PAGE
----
Tubby Smith agreed to become the new head basketball coach at the University of Memphis on Thursday morning.

One day earlier, when his name surfaced as the likely replacement for Josh Pastner, reaction from local fans — while hardly unanimous — acquired some rather eye-popping expressions.

This one was my favorite:

Ah, the ol’ use of the word literally when it isn’t remotely applicable.

Memphis couldn’t have made a more uninspiring hire?

You mean the coach who took Texas Tech from nowhere to the NCAA tournament in a few swift seasons? Texas Tech has never made the Elite Eight, let alone the Final Four. The Red Raiders have won NCAA tournament games in just three of the past 40 seasons. Texas Tech is an impoverished basketball program… and Tubby won there relatively quickly.

An uninspiring hire, huh?

You mean one of only two men to ever take Georgia to the Sweet 16 — and during a tenure which lasted only two seasons in Athens?

You mean the coach whose three NCAA appearances at Minnesota look pretty darn good in light of the way Richard Pitino has started in Minneapolis — and in light of facilities upgrades he never got from the Gophers’ dysfunctional athletic department?

You mean the coach who has made more Sweet 16 appearances at Tulsa (two) than any other Tulsa coach in history?

You mean the coach who — when he makes the NCAAs at Memphis (it’s a when, not an if) — will become the first man to ever lead six schools to the Big Dance?

You mean the coach who — unlike Lon Kruger (the only other man to take five schools to Bracketville) — has won a national title, and won it at the school where, just 26 years earlier, an avowed segregationist (shown on the far right of this photo against Texas Western in 1966) concluded a career of over 40 years?


Memphis couldn’t have made a more uninspiring hire than that coach, the man who brought a national championship banner to Adolph Rupp’s Arena in Lexington?

How quickly — and severely — some people lose track of things.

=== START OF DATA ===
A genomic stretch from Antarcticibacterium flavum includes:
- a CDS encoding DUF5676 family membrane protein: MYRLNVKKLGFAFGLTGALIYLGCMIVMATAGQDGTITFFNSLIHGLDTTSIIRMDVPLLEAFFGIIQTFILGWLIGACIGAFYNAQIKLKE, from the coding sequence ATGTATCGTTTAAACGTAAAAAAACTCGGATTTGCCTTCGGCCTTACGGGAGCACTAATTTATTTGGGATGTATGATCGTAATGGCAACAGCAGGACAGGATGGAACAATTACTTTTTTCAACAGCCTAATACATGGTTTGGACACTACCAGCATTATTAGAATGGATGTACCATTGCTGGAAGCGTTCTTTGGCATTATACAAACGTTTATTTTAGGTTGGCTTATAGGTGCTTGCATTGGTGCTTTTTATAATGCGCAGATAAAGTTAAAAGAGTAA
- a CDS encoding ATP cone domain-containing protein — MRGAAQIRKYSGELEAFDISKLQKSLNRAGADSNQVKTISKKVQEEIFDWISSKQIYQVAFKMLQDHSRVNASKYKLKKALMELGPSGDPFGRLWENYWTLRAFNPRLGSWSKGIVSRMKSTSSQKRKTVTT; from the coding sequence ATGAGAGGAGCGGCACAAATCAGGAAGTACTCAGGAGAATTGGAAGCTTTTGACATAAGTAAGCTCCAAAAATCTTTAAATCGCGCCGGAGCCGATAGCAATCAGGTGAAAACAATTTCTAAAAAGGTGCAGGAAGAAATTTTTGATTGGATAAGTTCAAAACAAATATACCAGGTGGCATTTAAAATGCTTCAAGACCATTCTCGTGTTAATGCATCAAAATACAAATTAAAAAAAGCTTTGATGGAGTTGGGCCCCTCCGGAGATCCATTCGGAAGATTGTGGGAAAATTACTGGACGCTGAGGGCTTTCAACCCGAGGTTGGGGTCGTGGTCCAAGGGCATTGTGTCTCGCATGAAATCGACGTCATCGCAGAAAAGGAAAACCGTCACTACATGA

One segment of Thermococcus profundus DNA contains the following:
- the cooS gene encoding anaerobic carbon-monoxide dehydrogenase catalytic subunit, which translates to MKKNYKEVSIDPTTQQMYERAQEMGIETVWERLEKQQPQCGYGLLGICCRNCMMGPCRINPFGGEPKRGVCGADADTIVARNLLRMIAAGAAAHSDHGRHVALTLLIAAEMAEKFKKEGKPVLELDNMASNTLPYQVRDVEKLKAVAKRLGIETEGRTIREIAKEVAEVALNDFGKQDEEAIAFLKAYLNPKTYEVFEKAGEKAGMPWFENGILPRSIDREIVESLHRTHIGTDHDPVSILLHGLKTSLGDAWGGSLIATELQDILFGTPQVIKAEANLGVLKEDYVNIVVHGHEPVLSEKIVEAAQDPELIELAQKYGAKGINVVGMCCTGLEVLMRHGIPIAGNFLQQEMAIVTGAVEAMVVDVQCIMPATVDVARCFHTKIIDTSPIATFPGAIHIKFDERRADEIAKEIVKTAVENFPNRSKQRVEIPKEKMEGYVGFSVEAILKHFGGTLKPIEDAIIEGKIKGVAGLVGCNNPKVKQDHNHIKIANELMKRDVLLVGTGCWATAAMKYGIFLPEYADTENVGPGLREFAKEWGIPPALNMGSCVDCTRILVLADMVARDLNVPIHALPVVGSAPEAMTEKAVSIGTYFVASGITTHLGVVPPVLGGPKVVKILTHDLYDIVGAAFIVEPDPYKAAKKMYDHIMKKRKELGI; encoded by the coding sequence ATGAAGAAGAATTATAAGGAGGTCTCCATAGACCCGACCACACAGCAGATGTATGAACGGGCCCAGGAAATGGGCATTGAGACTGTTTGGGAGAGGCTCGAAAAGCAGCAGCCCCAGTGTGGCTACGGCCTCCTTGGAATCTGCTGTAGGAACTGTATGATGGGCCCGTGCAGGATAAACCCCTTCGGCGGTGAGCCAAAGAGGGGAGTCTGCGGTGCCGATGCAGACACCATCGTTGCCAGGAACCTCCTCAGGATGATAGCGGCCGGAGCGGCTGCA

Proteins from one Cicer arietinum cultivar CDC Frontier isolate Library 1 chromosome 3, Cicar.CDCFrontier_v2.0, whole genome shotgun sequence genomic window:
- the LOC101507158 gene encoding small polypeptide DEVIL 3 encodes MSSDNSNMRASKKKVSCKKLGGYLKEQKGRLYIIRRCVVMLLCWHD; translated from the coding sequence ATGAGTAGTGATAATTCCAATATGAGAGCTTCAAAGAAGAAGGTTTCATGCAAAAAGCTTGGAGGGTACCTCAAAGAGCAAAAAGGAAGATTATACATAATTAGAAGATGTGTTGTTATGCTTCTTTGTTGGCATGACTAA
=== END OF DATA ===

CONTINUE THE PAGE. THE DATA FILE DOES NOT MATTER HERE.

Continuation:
Now, with that point having been established, let’s delve into the deeper, more difficult, more complex conversation about Tubby Smith’s career, which has likely caught its last train to Memphis at the age of 64.


The man on the left, Keith Bogans, was the engine behind a powerful 2003 Kentucky team coached by Tubby. The Wildcats were a No. 1 seed. They went to the Metrodome for the Midwest Regional, just as Rick Pitino’s team had done in 1996 when the Wildcats roared to the national championship.

Kentucky disposed of Wisconsin in the Sweet 16, but Bogans got injured. He was unable to be of use to his team in the Elite Eight. A man named Dwyane Wade slashed through a dispirited Kentucky team which had lost both its soul and its strength. Tubby’s best Kentucky team fell short of the Final Four.

Two years later, Kelenna Azubuike lost track of the clock when the Wildcats had a chance to beat Michigan State in a double-overtime Elite Eight classic. The 2005 run was a very, very good run for Tubby… but at Kentucky, Final Fours are (rightly) the expected standard. Smith never got as close to the Final Four in the remaining years of his stay in Lexington. He’d win a first-round game, but that wasn’t close to cutting it.

A man named John Calipari — who just happened to be coaching at the Memphis program Tubby now leads — represented a massive and undeniable upgrade. Kentucky is once again the king-sized goliath it is supposed to be.

Tubby’s Kentucky career was in many ways a microcosm of his larger career, sans that one heaven-kissed 1998 season when his “Comeback Cats” clawed past all sorts of obstacles to win it all.

Tubby Smith has been a very, very good coach, doing lots of things other men have rarely if ever done in college basketball. He’s not a top-tier, first-ballot, no-doubt Hall of Fame coach. His career has been too bumpy to deserve the most lavish levels of praise, solely in relationship to the high-end accomplishments which are expected of elite coaches. Yet, if measured against a lot of other coaches just outside the gates of that unquestioned top tier, Tubby might be first in line.